75. We need grow out of Rails’s shadow!

  76. Problems with the community

  77. None
  78. –George S. Patton “If everyone is thinking alike, then somebody

    isn’t thinking.”
  79. Stewardship

  80. Benevolent dictators are still dictators

  81. No clear vision

  82. No standard

  83. Informal deprecation policy

  84. Limited collaboration with alternative implementations

  85. None
  86. There’s nothing notable here!

  87. Where’s the innovation?

  88. rubydramas.com

  89. rubydrama.com

  90. Problems with the language

  91. The useless stuff

  92. None
  93. for loops

  94. for name in names puts name end

  95. names.each do |name| puts name end

  96. BEGIN & END

  97. END { puts 'Bye!' } puts 'Processing...' BEGIN { puts

    'Starting...' }
  98. puts 'Bye!' puts 'Starting...' puts 'Processing...'

  99. Kernel#at_exit, anyone?

  100. flip-flops

  101. DATA.each_line do |line| print(line) if (line =~ /begin/)..(line =~ /end/)

    end
  102. –Matz “Under the current plan, I am not going to

    remove flip-flop from 2.0, since we are not going to made incompatible changes anytime soon. We have to wait until 3.0.” https://bugs.ruby-lang.org/issues/5400
  103. block comments

  104. =begin comment line another comment line =end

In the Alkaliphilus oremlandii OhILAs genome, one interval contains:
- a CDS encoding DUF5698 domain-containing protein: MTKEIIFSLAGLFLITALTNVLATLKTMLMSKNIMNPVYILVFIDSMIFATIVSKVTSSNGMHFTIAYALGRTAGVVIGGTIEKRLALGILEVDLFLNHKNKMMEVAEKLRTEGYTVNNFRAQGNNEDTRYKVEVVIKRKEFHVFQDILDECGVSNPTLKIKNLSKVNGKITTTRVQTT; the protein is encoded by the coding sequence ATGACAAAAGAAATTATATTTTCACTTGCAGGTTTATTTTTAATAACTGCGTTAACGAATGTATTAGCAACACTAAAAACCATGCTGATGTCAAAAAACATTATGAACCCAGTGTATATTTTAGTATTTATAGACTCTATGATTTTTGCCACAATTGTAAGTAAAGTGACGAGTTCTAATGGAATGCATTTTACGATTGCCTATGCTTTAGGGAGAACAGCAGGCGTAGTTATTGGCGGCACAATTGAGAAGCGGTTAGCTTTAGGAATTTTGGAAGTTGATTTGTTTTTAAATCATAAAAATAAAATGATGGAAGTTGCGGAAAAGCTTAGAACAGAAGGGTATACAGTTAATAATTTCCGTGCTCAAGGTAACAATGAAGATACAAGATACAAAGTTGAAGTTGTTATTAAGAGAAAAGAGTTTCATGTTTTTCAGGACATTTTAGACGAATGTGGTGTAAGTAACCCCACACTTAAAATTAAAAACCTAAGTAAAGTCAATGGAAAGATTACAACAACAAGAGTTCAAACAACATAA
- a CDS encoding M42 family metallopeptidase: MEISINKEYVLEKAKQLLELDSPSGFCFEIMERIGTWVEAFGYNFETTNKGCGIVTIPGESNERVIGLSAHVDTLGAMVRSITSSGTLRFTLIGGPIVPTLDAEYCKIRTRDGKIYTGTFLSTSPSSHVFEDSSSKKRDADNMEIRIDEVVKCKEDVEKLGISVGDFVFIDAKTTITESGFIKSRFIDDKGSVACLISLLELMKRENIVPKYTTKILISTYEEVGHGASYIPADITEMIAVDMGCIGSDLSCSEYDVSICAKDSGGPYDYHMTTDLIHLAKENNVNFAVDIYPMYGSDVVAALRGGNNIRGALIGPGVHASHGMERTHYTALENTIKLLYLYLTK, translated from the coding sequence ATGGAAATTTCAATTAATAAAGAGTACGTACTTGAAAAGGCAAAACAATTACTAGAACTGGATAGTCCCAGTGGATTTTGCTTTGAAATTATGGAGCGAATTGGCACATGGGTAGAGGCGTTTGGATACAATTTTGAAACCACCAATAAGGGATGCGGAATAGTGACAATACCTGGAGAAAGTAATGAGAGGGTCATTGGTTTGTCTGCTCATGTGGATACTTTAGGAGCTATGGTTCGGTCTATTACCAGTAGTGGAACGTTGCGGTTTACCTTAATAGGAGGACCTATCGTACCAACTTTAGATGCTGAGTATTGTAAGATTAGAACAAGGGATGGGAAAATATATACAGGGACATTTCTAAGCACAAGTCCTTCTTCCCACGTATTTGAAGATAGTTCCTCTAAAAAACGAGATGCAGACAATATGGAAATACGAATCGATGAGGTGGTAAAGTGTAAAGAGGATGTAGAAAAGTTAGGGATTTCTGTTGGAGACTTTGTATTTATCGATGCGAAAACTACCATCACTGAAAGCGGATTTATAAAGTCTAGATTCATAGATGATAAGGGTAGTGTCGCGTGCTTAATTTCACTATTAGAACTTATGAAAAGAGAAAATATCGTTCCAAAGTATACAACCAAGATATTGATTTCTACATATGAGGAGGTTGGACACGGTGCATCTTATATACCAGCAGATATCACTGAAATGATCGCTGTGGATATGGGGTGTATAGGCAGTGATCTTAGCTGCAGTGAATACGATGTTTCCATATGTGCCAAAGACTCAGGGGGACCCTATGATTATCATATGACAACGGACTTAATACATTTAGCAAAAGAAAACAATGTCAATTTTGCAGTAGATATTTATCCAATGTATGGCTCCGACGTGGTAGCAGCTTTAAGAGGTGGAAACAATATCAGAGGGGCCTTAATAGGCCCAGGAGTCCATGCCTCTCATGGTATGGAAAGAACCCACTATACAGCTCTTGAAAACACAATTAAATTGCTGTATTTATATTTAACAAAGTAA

105. Must be placed at the very beginning of a line

  106. class SomeClass =begin This is a top comment. Or is

    it? =end def some_method end end
  107. class SomeClass =begin This is a top comment. Or is

    it? =end def some_method end end
  108. Character literals

  109. pry(main)> ?a => "a"

  110. The redundant stuff

  111. There’s more than one way to do it

  112. (There are way too many ways to do it)

  113. core lib aliases

  114. collect => map inject => reduce detect => find select

    => find_all sprintf => format length => size raise => fail
  115. Where the f*ck is filter?

  116. procs

  117. Proc.new or Kernel#proc

  118. No arity check

  119. Non-local return

  120. Do we really need them?

  121. So many languages are getting by just fine with only

    lambdas…
  122. Single-quoted string literals

  123. None
  124. A ton of obscure %- something literals

  125. %s, %x, %w, %W, %r, %q, %Q, %, %i

  126. Two types of block syntax

  127. 3.times { puts "Hello!" }

  128. 3.times do puts "Hello!" end

  129. So excited to be here!

  130. puts "Hello, Kiev!" puts "Hello, Kiev!" puts "Hello, Kiev!"

  131. for i in 1..3 puts "Hello, Kiev!" end

  132. 3.times { puts "Hello, Kiev!" }

  133. 3.times do puts "Hello, Kiev!" end

  134. 3.times do puts %(Hello, Kiev!) end

  135. 3.times do puts %Q(Hello, Kiev!) end

  136. 3.times do puts 'Hello, Kiev!' end

  137. 3.times do puts %q(Hello, Kiev!) end

  138. result = [] for name in names result << name.upcase

    end
  139. result = [] names.each do |name| result << name.upcase end

  140. names.collect { |name| name.upcase }

  141. names.collect(&:upcase)

  142. names.map(&:upcase)

  143. None
  144. Are all those options worth our while?

  145. None
  146. The bad stuff

  147. So many nils floating around

  148. pry(main)> "TOP".upcase => "TOP" pry(main)> "TOP".upcase! => nil

  149. autoload (deprecated & scheduled for removal in 3.0)

  150. and, or, not

  151. Those are not flow of control operators!

  152. and & or have the same precedence

  153. Mutable strings